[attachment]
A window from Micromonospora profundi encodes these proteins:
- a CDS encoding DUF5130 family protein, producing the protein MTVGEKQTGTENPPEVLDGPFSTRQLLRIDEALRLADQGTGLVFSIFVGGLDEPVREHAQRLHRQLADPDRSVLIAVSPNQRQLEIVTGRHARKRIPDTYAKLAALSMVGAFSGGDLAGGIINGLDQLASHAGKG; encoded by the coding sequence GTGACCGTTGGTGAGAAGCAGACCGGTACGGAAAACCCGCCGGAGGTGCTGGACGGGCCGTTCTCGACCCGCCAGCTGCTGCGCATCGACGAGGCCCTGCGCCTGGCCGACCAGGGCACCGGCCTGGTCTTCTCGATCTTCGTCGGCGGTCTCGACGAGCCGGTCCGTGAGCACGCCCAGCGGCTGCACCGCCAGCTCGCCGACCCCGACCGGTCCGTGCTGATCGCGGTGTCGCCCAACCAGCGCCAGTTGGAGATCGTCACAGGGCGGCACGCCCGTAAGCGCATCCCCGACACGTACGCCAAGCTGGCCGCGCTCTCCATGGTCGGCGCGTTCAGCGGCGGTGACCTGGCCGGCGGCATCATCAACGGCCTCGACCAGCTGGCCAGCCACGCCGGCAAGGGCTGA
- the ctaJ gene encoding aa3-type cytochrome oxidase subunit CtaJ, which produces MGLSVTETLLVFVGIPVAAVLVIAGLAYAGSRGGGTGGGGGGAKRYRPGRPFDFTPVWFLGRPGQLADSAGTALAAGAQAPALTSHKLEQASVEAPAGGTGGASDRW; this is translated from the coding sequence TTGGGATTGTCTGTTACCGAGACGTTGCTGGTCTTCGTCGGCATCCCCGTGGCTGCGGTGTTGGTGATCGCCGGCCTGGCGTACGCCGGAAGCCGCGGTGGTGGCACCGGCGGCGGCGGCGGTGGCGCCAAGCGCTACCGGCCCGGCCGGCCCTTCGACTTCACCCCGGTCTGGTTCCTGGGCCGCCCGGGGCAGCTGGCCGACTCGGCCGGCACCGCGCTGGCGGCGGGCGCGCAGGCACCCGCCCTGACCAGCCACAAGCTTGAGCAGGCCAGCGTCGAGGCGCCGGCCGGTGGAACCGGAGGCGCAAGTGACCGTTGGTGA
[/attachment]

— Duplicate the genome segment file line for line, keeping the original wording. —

A window from Micromonospora profundi encodes these proteins:
- a CDS encoding DUF5130 family protein, producing the protein MTVGEKQTGTENPPEVLDGPFSTRQLLRIDEALRLADQGTGLVFSIFVGGLDEPVREHAQRLHRQLADPDRSVLIAVSPNQRQLEIVTGRHARKRIPDTYAKLAALSMVGAFSGGDLAGGIINGLDQLASHAGKG; encoded by the coding sequence GTGACCGTTGGTGAGAAGCAGACCGGTACGGAAAACCCGCCGGAGGTGCTGGACGGGCCGTTCTCGACCCGCCAGCTGCTGCGCATCGACGAGGCCCTGCGCCTGGCCGACCAGGGCACCGGCCTGGTCTTCTCGATCTTCGTCGGCGGTCTCGACGAGCCGGTCCGTGAGCACGCCCAGCGGCTGCACCGCCAGCTCGCCGACCCCGACCGGTCCGTGCTGATCGCGGTGTCGCCCAACCAGCGCCAGTTGGAGATCGTCACAGGGCGGCACGCCCGTAAGCGCATCCCCGACACGTACGCCAAGCTGGCCGCGCTCTCCATGGTCGGCGCGTTCAGCGGCGGTGACCTGGCCGGCGGCATCATCAACGGCCTCGACCAGCTGGCCAGCCACGCCGGCAAGGGCTGA
- the ctaJ gene encoding aa3-type cytochrome oxidase subunit CtaJ, which produces MGLSVTETLLVFVGIPVAAVLVIAGLAYAGSRGGGTGGGGGGAKRYRPGRPFDFTPVWFLGRPGQLADSAGTALAAGAQAPALTSHKLEQASVEAPAGGTGGASDRW; this is translated from the coding sequence TTGGGATTGTCTGTTACCGAGACGTTGCTGGTCTTCGTCGGCATCCCCGTGGCTGCGGTGTTGGTGATCGCCGGCCTGGCGTACGCCGGAAGCCGCGGTGGTGGCACCGGCGGCGGCGGCGGTGGCGCCAAGCGCTACCGGCCCGGCCGGCCCTTCGACTTCACCCCGGTCTGGTTCCTGGGCCGCCCGGGGCAGCTGGCCGACTCGGCCGGCACCGCGCTGGCGGCGGGCGCGCAGGCACCCGCCCTGACCAGCCACAAGCTTGAGCAGGCCAGCGTCGAGGCGCCGGCCGGTGGAACCGGAGGCGCAAGTGACCGTTGGTGA